5 War Films To Get You Ready For ‘Call Of Duty: Modern Warfare’

With the recent announcement of the Call of Duty: Modern Warfare reboot, the latest in the long-running franchise which has now covered from the second world war right up to futuristic space warfare, we decided to compile a list of five war films that you should watch to get you in the mood for its release on October 25th.



Tom Hanks, Tom Sizemore, Vin Diesel, Adam Goldberg, and Edward Burns in Saving Private Ryan (1998) – © 1998 Paramount Pictures

Saving Private Ryan (1998)

Spielberg’s WW2 film was universally acclaimed upon its release and it’s easy to see why even today over 21 years later.

With solid acting from an extremely impressive cast, including a young Vin Diesel and Matt Damon. A story with real emotional weight and praised for its realism of warfare with action sequences that make other films pale in comparison. The opening D-Day sequence is one that sets up the rest of the film to follow and makes you feel like you’re living the film as much as you are watching it.

If you’ve somehow missed this one make it your next film and see the grittiness and horror of WW2 through the eyes of the eight soldiers that gave everything to save one man.




Adam Baldwin and Matthew Modine in Full Metal Jacket (1987) – © 1987 – Warner Bros. Entertainment

Full Metal Jacket (1987)

The late Stanley Kubrick was never a filmmaker to hide away from controversy and his war film Full Metal Jacket certainly has its fair share of shocking moments throughout to highlight the horrific side of warfare.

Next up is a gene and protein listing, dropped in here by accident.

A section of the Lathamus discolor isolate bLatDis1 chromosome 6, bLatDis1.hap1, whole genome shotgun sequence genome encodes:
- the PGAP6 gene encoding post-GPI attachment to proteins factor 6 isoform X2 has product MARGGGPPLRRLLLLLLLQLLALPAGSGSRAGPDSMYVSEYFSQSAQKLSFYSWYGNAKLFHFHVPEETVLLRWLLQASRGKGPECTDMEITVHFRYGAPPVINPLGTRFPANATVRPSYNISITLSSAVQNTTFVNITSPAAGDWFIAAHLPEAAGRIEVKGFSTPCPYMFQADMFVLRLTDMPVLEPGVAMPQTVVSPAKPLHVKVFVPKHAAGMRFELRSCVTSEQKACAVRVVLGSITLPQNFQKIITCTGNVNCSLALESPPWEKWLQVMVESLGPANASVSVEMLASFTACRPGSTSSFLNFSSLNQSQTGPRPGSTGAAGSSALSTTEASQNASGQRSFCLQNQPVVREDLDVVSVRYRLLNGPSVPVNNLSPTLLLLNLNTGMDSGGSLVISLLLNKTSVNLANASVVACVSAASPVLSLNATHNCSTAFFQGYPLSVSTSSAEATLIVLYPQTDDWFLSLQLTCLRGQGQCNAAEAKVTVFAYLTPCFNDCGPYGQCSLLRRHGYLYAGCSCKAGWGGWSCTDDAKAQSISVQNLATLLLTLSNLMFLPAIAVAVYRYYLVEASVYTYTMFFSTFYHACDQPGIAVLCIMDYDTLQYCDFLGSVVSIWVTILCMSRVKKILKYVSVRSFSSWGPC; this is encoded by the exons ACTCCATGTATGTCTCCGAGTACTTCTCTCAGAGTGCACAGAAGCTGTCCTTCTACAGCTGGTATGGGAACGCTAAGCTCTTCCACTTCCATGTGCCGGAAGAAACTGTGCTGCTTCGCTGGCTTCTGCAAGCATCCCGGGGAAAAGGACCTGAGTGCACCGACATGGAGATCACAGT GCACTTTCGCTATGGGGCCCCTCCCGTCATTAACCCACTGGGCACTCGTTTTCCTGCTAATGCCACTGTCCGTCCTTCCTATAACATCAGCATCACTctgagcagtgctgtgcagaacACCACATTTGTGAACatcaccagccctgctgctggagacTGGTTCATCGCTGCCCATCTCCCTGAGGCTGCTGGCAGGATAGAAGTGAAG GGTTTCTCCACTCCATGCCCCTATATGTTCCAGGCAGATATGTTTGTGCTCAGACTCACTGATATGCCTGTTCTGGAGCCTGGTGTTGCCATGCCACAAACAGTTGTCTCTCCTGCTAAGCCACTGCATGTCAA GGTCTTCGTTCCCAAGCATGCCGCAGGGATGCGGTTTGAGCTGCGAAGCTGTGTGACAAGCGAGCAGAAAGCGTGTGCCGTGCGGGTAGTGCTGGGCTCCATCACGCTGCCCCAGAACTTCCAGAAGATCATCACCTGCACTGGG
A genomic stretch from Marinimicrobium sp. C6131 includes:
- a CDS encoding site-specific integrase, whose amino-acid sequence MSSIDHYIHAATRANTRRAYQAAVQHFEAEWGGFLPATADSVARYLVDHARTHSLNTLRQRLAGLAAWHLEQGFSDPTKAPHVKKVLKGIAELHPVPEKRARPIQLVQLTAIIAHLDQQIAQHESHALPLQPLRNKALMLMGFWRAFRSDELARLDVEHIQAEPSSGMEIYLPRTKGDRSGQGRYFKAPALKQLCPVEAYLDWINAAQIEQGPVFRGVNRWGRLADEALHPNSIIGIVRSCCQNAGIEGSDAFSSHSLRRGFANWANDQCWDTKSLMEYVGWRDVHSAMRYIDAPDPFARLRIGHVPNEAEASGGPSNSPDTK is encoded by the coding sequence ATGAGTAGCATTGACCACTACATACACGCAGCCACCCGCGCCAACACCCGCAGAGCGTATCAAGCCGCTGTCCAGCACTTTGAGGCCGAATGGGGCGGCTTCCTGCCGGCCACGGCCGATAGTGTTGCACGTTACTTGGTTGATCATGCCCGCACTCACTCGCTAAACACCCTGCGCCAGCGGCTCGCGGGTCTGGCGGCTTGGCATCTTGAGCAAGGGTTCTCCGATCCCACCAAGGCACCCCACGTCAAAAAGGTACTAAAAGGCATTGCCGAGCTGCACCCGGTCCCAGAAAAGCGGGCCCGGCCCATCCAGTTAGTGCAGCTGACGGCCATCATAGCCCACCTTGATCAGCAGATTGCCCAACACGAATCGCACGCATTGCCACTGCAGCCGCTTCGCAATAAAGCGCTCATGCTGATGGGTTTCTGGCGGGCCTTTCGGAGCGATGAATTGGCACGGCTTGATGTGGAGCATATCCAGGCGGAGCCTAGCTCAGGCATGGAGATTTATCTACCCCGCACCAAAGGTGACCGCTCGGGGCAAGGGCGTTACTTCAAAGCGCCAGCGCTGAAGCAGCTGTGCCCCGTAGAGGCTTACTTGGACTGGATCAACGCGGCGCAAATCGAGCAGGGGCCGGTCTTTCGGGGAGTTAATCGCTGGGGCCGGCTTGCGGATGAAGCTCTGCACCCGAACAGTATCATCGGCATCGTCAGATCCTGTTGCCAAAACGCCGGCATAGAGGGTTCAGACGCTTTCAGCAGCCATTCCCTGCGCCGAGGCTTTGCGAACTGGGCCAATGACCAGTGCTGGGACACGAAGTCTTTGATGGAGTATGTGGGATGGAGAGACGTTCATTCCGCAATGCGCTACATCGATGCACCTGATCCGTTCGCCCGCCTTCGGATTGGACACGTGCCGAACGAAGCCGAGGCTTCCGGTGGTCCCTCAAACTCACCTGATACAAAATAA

Kubrick’s auteur staples are all here. The one point perspective, the tracking shots, the voice over, the theme of humanity’s inner struggle and guilt of their actions. They’ve all been given a new coat of paint in the form of the Vietnam war.

The film covers a wide range of issues that come hand in hand with war. We see the mental toll of warfare in the films first act, from a group of soldiers on the same side. Throughout the film we see the soldiers committing terrible atrocities and enjoying what they’re doing but still be able to question why the people of Vietnam are not “grateful that they’re helping them”.

The film makes the viewer uncomfortable about warfare. From the brainwashing techniques of the drill sergeant in the first half of the film to the actions that the soldiers have to carry out in Vietnam in the second half, Kubrick intended to make us question the actions we were seeing on screen and make us ask. Is this really worth it?

If you like your films to pose philosophical questions by showing us the violence that is present in warfare explicitly then check out Kubrick’s brilliant film. His final one released during his lifetime.




Shia LaBeouf and Logan Lerman in Fury (2014) – Photo by Giles Keyte – © 2014 CTMG

Fury (2014)

Before David Ayer went a little off the rails with Suicide Squad (2016) he directed the impressive war film Fury starring Brad Pitt and Shia LaBeouf.  This film differentiates itself by solely focusing on the US tank crews in WW2 Nazi Germany. It’d depiction of the life of war for the tank crews is gritty, realistic and often brutal.